The Best Part: We were not working in groups and instead we were in a lecture hall type room that provided everyone with enough space. I CANNOT stand being crowded into a small room sitting at a table with a bunch of other people for long periods of time. I especially prefer lecture style over collaborative groups after teaching all day!

My district will refund the cost of the test and adding it to my certification after I submit the appropriate paperwork.

Links and Resources

ELLservices.com

Texas Educator Certification Examination Program

Texas English as a Second Language Supplemental ESL Practice Test

154 ESL Supplemental Practice Quiz by ProProfs Quiz Maker

ESL Texas Test 154 Quizlet

UNT CoE ESL TExES Prep Test #154

ESL Concepts 154 Quizlet

How the Grinch Stole my Classroom Christmas Lights

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#TheGrinch #TeacherBudget #ChristmasClassroomDecorations #HolidayClassroomDecorations #MiddleSchool #iTeachMiddle

Materials:

  • 1 strand of lights- Probably 3.99 at Walmart but I just took them from my house.
  • 1 piece of white banner paper about 5 feet long- As a teacher, I have a personal role of white banner paper from Office Depot, I think it was this one that is $7.39. You can probably find some in your work room
  • Black Permanent Marker- The one I used was confiscated from a student at some point so I have no idea how much it was.
  • Green and red paint- 45 cents each at Walmart or ask your friendly neighborhood art teacher.
  • 4 Command Cord Clips These are great for cords, I always have a few laying around for something and they don’t damage the walls.
  • Hot glue gun- I hot glue most things to the wall as I live in Houston and it’s humid here but hot lasts the longest and peels off pretty easily.
  • Projector– I projected a picture of the Grinch stealing lights from my laptop and traced it. If you don’t have a projector, print your picture then crank it through the machine to put it on the transparencies or whatever (shrugging shoulder emoji #millenial).

I traced, painted, outline, and cut my way to this Grinch. He ended up looking so cute and everyone loved it!

Ms. Bedner’s Review GAME OF GAMES

#blendedlearning #testreview #Kahoot! #Quizlet #GimKit #DeckToys #FinalExams #SemesterExams #MiddleSchool #iTeachMiddle #7thGrade #iTeach7th #notanad #shouldbeanad

*These activities are not nearly as fun as Ellen’s Game of Games but I do frequently wish that I could pie my students in the face or send them down a shoot when they get questions wrong.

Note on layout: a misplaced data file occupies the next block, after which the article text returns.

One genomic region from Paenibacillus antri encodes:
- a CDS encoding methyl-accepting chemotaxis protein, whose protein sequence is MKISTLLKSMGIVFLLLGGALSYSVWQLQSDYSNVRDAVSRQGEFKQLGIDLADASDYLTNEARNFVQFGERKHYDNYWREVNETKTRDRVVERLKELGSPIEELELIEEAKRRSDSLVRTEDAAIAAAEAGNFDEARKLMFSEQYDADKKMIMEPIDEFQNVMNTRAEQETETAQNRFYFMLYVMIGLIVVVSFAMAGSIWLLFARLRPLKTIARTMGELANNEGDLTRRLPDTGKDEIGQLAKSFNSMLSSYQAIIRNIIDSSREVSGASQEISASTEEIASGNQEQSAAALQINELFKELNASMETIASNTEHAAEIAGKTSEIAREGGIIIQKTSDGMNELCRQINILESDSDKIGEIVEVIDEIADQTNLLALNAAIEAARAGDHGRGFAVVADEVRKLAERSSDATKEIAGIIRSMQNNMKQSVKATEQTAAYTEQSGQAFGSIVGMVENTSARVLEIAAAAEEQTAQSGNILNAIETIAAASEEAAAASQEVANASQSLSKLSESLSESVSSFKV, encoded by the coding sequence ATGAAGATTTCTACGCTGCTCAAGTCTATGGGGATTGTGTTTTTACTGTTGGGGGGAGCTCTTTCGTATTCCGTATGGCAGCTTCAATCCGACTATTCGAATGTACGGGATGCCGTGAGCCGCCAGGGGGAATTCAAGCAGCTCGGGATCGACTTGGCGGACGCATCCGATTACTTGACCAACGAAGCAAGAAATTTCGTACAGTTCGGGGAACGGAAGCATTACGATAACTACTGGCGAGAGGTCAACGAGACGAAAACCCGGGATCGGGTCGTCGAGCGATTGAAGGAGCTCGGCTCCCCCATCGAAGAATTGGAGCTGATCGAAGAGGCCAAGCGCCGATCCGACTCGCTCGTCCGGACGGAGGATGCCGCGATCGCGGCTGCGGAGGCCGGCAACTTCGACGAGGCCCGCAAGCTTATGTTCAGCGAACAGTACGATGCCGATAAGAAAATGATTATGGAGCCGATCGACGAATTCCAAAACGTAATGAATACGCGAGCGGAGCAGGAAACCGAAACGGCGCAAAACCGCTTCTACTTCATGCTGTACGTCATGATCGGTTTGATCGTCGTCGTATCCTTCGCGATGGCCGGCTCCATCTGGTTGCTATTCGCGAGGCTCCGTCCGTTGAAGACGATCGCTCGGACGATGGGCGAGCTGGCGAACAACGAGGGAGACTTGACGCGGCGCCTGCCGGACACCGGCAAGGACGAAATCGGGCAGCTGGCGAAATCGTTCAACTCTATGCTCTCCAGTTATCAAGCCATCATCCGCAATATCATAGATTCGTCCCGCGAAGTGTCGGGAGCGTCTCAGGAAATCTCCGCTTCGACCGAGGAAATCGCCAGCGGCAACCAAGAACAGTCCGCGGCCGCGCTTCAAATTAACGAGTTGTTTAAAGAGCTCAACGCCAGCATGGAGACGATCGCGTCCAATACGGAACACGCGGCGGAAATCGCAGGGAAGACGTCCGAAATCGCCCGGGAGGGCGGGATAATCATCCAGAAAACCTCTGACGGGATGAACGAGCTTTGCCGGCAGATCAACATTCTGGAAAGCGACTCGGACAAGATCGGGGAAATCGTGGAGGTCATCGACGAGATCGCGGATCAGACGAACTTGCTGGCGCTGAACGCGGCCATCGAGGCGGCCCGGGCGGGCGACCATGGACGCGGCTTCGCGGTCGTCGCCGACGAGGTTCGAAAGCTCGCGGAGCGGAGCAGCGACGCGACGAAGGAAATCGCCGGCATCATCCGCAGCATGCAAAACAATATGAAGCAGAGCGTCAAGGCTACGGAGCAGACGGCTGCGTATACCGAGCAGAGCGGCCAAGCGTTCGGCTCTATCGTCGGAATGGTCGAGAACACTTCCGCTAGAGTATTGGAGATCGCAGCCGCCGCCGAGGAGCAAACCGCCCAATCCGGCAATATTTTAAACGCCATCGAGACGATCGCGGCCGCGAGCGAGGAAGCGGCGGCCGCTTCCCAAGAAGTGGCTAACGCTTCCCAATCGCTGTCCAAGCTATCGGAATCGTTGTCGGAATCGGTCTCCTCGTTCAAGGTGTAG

It’s that time of the year again, final exams to close out the semester. My Seventh Grade Science Semester Exams consist of content covered through the entire semester- so we spend quite a bit of time reviewing the basics of each unit we’ve covered. In order to keep my kids actively thinking [and not brain dead], I incorporate a variety of online games and activities into our lessons, in addition to completing a paper test review. Below you will find the games I use to review with my students as well as how I use the activity. I use the free versions of all of these activities but there are upgraded subscriptions available for each.

I generally give out super cool prizes to the winners  including candy, mechanical or regular pencils, and Titan Tickets our ‘campus currency’.

Paper Test Review

The test review covers all topics from the semester and includes all types of questions including multiple choice, open ended, fill in the blank, creating pictures or diagrams, etc. I give the students 15 minutes every day for a few days to work on what they can. When their review is mostly complete, I let students login to Schoology and check their answers using a digital answer key (done as a shareable Office 365 Word Document so when I make mistakes to the key I don’t have to re-upload) of the review. Some students also get a hard copy of the review depending on their accommodations and needs.

Technology Background and Current Technology Classroom Set Up

Vocab:

  • 1:1-  Each student has their own device to use
  • 2:1- There are 2 students to every 1 device
  • BYOD- Bring Your Own Device